Thursday, May 05, 2016

What happens if we all live to 100?

I want to mention an interesting article by Easterbrook that has been languishing in my queue of potential posts for more than a year. It notes numerous studies on aging and life extension, and the question of how long the eerily linear rise in life expectancy since 1840 (from the 40's to the 80's) can continue. Two clips:
No specific development or discovery has caused the rise: improvements in nutrition, public health, sanitation, and medical knowledge all have helped, but the operative impetus has been the “stream of continuing progress.”
One view is that increases will continue at least until life expectancy at birth surpasses 100. Jay Olshansky, a professor of public health at the University of Illinois at Chicago disagrees, saying:
...the rise in life expectancy will “hit a wall soon, if it hasn’t already....Most of the 20th-century gains in longevity came from reduced infant mortality, and those were one time gains.” Infant mortality in the United States trails some other nations’, but has dropped so much—down to one in 170—that little room for improvement remains. “There’s tremendous statistical impact on life expectancy when the young are saved,” Olshansky says. “A reduction in infant mortality saves the entire span of a person’s life. Avoiding mortality in a young person—say, by vaccine—saves most of the person’s life. Changes in medicine or lifestyle that extend the lives of the old don’t add much to the numbers.” Olshansky calculates that if cancer were eliminated, American life expectancy would rise by only three years, because a host of other chronic fatal diseases are waiting to take its place. He thinks the 21st century will see the average life span extend “another 10 years or so,” with a bonus of more health span. Then the increase will slow noticeably, or stop.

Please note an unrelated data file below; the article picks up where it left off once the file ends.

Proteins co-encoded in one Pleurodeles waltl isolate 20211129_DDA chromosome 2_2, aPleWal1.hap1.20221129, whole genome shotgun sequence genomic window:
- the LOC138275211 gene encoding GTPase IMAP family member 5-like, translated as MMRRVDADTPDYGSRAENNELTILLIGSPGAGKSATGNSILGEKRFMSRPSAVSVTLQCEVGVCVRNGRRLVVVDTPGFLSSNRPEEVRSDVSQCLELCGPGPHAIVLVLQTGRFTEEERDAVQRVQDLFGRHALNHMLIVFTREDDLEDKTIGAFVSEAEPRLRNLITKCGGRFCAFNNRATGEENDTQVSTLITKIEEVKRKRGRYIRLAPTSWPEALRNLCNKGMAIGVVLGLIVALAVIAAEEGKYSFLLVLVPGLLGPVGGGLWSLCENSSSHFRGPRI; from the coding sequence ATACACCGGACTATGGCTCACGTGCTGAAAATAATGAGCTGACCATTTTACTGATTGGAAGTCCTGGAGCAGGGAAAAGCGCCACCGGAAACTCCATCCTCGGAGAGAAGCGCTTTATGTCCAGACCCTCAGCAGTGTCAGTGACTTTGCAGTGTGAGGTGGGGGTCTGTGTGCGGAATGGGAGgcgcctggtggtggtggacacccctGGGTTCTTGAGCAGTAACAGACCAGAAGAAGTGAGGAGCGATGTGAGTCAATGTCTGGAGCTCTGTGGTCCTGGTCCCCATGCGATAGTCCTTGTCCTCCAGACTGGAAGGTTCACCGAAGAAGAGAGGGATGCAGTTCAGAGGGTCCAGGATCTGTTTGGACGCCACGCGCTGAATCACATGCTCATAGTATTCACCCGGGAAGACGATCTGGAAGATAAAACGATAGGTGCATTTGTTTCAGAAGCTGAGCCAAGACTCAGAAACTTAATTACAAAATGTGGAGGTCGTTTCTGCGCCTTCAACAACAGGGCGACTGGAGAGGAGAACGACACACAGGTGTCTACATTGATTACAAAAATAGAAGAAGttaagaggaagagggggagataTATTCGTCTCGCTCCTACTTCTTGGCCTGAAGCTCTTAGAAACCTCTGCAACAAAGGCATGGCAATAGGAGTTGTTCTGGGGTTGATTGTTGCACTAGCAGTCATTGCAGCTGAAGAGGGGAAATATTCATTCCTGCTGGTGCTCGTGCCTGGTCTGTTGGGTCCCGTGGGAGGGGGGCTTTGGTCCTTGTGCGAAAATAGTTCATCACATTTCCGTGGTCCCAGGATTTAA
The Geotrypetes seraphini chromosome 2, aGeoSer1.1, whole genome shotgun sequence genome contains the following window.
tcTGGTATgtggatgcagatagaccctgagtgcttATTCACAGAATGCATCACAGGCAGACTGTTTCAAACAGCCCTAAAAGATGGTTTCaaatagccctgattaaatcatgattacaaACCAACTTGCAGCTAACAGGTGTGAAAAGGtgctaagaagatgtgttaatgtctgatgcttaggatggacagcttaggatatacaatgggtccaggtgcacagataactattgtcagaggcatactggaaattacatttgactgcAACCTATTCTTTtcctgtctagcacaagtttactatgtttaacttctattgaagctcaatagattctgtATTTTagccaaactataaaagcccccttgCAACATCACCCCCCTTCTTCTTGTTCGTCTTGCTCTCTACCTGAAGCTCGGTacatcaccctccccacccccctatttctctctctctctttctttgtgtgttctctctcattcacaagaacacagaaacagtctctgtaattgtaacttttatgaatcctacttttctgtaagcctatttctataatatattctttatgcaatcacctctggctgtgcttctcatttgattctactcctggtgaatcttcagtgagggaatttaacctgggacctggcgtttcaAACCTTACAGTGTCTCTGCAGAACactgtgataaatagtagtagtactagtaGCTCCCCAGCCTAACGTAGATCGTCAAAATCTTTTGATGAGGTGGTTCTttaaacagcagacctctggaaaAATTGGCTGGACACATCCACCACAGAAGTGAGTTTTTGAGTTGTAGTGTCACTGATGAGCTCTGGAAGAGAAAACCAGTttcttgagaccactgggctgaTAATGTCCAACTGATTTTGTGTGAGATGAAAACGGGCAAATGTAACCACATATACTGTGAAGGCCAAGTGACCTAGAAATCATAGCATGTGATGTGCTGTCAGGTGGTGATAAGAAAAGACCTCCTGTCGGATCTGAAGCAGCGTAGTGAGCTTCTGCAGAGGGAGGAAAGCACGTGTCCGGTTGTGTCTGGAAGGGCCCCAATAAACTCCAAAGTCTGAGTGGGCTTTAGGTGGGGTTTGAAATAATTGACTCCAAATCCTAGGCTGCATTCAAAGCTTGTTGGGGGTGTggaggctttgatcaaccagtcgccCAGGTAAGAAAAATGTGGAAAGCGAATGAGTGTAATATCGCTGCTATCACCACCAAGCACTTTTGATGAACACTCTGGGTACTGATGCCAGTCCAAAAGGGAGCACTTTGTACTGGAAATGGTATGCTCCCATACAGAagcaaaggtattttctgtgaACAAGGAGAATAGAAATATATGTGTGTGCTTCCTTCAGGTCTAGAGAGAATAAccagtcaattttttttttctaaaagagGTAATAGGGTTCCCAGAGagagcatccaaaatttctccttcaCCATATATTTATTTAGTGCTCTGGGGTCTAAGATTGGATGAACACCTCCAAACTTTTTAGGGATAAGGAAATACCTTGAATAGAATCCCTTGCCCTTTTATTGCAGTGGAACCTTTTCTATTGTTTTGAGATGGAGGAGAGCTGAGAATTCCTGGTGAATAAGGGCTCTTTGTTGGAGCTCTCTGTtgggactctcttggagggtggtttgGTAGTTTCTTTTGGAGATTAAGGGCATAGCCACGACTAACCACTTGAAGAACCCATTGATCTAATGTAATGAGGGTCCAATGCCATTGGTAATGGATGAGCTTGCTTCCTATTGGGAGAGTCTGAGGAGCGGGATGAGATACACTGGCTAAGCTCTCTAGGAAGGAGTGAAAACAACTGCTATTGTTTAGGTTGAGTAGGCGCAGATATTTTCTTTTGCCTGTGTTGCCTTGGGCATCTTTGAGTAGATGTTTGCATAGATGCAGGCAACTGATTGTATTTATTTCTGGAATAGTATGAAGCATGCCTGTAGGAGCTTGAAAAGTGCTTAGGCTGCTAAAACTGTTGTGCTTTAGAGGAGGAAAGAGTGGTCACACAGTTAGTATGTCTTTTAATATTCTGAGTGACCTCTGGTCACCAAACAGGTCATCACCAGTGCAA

Easterbrook's discussion of the social, economic, and political aspects of our graying future is well worth reading. The number of Americans 65 or older could reach 108 million by 2050, like adding three more Floridas inhabited entirely by seniors.
The nonpartisan think tank Third Way has calculated that at the beginning of the Kennedy presidency, the federal government spent $2.50 on public investments—infrastructure, education, and research—for every $1 it spent on entitlements. By 2022, Third Way predicts, the government will spend $5 on entitlements for every $1 on public investments. Infrastructure, education, and research lead to economic growth; entitlement subsidies merely allow the nation to tread water.

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